Strauss-Kahn to face trial over sex assault
A judge rejects a motion by former IMF chief Dominique Strauss-Kahn to dismiss a sexual assualt lawsuit.
NEW YORK - A New York judge on Tuesday rejected a motion by former International Monetary Fund chief Dominique Strauss-Kahn to dismiss a lawsuit filed by the hotel maid who accused him of sexual assault, allowing the suit to go forward.
Bronx Supreme Court Justice Douglas McKeon rejected Strauss-Kahn's argument that he enjoyed diplomatic immunity at the time of the May 14 encounter with Nafissatou Diallo, a maid at the Sofitel Hotel in midtown Manhattan. Diallo accused him of forcing her to perform oral sex, while Strauss-Kahn has said the incident was consensual.
Calling it a "Hail Mary" attempt to secure immunity from prosecution, McKeon ruled that Strauss-Kahn's voluntary resignation from his post days after his arrest on criminal charges put an end to any immunity he might have enjoyed.
The scandal, which made headlines around the world, scuttled Strauss-Kahn's expected bid for the French presidency.
New York prosecutors dropped the criminal case against him in August, saying they were no longer convinced of Diallo's credibility after she made several changes in her account of what she did in the moments following the incident.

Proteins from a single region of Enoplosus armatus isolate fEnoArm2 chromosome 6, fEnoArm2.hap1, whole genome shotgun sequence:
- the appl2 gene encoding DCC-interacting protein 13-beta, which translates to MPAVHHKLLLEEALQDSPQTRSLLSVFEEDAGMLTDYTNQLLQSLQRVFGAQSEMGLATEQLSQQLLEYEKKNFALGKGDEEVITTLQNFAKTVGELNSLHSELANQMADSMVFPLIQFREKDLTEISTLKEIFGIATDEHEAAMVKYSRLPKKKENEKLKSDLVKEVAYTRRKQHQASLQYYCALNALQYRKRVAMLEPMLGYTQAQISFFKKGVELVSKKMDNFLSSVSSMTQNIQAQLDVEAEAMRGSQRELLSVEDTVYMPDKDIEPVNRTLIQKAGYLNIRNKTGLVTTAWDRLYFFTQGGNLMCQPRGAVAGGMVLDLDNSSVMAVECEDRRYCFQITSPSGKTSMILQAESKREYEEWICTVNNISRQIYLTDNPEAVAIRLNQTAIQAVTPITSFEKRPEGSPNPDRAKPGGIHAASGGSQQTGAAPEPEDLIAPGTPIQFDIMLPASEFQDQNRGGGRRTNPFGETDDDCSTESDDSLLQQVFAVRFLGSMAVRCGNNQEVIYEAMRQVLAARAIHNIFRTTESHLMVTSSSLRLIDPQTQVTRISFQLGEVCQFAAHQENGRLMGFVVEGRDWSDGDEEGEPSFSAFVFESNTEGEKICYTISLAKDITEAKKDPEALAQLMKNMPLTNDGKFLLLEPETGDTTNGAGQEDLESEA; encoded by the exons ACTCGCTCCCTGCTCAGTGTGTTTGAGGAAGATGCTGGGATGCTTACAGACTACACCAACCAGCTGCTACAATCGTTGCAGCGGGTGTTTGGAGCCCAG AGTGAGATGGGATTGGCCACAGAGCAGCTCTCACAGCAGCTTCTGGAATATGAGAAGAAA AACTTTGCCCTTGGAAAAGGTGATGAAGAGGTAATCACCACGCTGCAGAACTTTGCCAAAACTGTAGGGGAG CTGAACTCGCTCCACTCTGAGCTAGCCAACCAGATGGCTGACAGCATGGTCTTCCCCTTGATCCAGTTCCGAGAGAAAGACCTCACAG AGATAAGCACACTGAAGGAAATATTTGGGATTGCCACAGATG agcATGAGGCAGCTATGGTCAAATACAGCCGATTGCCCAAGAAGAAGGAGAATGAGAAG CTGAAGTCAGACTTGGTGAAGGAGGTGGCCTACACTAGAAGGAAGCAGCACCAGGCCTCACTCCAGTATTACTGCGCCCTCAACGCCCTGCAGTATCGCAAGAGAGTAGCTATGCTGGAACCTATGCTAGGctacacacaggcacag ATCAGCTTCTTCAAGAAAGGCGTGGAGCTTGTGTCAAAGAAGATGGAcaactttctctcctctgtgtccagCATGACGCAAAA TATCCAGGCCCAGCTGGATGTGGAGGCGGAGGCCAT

In his decision, McKeon agreed with Diallo's lawyers that Strauss-Kahn's failure to assert immunity at the time of his criminal indictment undermined his claim.
"If Mr. Strauss-Kahn was entitled to absolute immunity, as he contends, there was ample opportunity before now to assert it," McKeon wrote. "Mr. Strauss-Kahn cannot eschew immunity in an effort to clear his name only to embrace it now in an effort to deny Ms. Diallo the opportunity to clear hers."
One of Diallo's lawyers, Douglas Wigdor, said in a statement that they were "extremely pleased" with the ruling.
"We have said all along that Strauss Kahn's desperate plea for immunity was a tactic designed to delay these proceedings and we now look forward to holding him accountable for the brutal sexual assault that he committed," he said.
The decision was first reported by the New York Post.